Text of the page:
Investigators working for the United Nations have discovered 17 mass graves in the Central Democratic Republic of Congo, adding to the 23 graves that were recently discovered in the area.
The sites are said to have been dug by Congolese soldiers in late March, following their recent deadly clash with local militia in Kasai Central province, according to a statement released by the UN Wednesday:
“The discovery of yet more mass graves and the reports of continued violations and abuses highlight the horror that has been unfolding in the Kasais over the last nine months,” UN High Commissioner for Human Rights Zeid Ra’ad Al Hussein said.
Al Hussein further insisted that the increasing reports of serious human rights abuses in Kasai Central and Kasai Oriental provinces of the Democratic Republic of Congo warrant an investigation by an international body, such as the International Criminal court (ICC).
According to the UN, at least 74 people — among them 30 children — were killed by soldiers from the Forces Armees de la Republique Democratique du Congo (FARDC), when they clashed with members of the local Kamuina Nsapu militia group in Kasai provice.
“Should there be no effective national investigation, I will not hesitate to urge the international community to support an investigation by an international mechanism, including the International Criminal Court,” Al Hussin added.
Killing of Women & Children
The team of UN investigators is also looking in to allegations of mass killings in Kananga town in Kasai Central province, where it’s alleged that FARDC soldiers killed at least 40 people, including 12 women and 11 children.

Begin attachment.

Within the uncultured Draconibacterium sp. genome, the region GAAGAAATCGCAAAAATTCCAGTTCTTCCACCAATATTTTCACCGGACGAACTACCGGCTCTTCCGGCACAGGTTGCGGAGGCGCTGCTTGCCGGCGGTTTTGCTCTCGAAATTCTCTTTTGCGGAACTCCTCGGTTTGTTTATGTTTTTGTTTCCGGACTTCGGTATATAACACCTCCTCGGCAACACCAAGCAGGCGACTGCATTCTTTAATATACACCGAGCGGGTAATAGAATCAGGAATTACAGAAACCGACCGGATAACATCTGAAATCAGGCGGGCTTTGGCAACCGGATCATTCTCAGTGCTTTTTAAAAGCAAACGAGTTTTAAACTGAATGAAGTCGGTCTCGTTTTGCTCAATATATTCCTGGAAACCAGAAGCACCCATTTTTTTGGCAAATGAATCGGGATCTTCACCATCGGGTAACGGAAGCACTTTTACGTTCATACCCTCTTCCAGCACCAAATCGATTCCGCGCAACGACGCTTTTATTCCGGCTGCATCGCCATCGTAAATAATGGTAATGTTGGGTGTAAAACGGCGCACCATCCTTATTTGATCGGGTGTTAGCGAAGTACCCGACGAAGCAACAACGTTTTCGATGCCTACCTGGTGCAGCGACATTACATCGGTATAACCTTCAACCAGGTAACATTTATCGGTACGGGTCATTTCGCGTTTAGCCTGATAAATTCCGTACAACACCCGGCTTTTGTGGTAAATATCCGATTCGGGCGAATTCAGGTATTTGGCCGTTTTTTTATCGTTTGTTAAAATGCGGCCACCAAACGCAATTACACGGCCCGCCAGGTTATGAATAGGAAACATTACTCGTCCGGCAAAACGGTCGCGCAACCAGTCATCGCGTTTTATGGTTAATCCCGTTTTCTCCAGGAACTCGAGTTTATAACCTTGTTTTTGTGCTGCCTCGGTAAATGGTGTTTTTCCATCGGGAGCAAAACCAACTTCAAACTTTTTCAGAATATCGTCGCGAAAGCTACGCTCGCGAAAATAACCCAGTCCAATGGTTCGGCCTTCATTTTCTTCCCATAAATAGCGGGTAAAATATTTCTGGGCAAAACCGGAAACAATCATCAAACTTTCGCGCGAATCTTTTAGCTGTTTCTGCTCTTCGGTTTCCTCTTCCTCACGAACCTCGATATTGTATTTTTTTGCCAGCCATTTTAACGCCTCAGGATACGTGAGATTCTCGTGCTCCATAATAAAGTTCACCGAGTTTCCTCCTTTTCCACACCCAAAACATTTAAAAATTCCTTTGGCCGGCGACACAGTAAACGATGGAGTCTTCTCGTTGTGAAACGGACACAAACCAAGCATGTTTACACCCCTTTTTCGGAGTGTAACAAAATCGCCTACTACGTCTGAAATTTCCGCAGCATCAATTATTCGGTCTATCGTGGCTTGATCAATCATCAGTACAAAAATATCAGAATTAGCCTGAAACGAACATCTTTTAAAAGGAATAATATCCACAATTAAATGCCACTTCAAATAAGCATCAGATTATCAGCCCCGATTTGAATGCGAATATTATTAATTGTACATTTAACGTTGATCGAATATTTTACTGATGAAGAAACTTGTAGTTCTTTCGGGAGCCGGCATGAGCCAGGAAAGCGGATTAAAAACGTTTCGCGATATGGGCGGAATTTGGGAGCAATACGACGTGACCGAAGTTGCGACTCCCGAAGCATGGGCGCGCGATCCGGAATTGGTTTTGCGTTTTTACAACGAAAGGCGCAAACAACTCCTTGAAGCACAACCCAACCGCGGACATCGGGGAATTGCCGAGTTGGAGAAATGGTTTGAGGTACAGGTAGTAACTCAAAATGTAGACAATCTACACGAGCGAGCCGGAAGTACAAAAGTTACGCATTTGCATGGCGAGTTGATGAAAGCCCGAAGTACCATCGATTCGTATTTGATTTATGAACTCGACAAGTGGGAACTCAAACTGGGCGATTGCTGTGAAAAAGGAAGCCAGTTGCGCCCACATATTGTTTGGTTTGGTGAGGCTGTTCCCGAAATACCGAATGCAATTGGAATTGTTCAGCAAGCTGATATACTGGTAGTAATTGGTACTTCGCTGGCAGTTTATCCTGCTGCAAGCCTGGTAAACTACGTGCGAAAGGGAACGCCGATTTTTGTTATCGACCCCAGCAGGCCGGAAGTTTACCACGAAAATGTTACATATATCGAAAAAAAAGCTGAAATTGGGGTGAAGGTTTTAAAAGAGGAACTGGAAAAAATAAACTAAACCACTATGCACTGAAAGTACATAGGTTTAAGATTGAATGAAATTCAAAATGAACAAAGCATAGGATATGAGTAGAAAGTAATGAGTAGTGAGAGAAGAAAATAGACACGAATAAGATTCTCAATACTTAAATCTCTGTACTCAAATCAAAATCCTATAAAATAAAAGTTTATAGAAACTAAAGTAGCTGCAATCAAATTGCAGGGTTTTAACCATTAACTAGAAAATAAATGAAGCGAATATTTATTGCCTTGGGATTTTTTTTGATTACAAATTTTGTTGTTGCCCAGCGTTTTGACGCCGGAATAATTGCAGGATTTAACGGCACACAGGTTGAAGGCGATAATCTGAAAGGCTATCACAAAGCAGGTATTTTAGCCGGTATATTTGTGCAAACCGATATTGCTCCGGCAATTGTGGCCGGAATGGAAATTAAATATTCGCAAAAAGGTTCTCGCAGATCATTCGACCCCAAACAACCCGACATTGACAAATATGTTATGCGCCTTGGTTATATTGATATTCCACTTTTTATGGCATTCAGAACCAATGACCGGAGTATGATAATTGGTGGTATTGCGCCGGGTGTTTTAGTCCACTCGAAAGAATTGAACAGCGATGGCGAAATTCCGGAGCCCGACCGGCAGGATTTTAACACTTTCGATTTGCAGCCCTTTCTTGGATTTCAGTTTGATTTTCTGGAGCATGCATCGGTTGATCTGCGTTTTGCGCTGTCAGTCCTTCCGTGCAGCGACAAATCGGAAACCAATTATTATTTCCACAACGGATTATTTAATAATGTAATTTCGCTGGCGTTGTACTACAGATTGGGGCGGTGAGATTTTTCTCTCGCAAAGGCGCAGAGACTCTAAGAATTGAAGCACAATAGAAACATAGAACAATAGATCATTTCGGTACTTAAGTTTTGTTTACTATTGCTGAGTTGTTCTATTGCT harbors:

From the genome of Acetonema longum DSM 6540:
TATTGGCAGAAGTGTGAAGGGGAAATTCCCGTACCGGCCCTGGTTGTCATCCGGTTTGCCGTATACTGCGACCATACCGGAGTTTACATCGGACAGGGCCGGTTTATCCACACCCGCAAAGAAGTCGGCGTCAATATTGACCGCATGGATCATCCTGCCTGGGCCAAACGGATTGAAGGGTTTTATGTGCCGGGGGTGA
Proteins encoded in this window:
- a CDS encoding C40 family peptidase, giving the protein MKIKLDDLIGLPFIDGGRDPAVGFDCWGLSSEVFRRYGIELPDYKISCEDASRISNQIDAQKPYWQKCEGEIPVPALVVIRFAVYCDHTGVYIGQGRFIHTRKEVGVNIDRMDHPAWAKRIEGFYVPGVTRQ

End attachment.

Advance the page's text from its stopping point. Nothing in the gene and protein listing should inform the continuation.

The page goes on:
It has also been reported that at least two women and three girls were raped by government soldiers during the operation.
The Kamuina Nsapu militia group has also been accused of carrying out a series of criminal activities against locals in Central DRC, including killings, abductions, and the recruitment of child soldiers.
The UN’s human rights body has called on the Congolese government to take quick and meaningful actions to ensure perpetrators of these heinous acts are brought to justice.
The organization further wants the government to ensure there is a prompt, transparent, and independent investigation to establish the facts and circumstances of the alleged human rights violations perpetrated by all parties.
Since 1998, some parts of the DRC have been experiencing constant violence, which is often triggered by clashes between government forces and local militia.
The current political stalemate in the DRC was instigated by the refusal of the current President Joseph Kabila to step down at the end of his final term in office in December last year, which has also stirred up political violence in the country, with some experts warning of a possible civil war.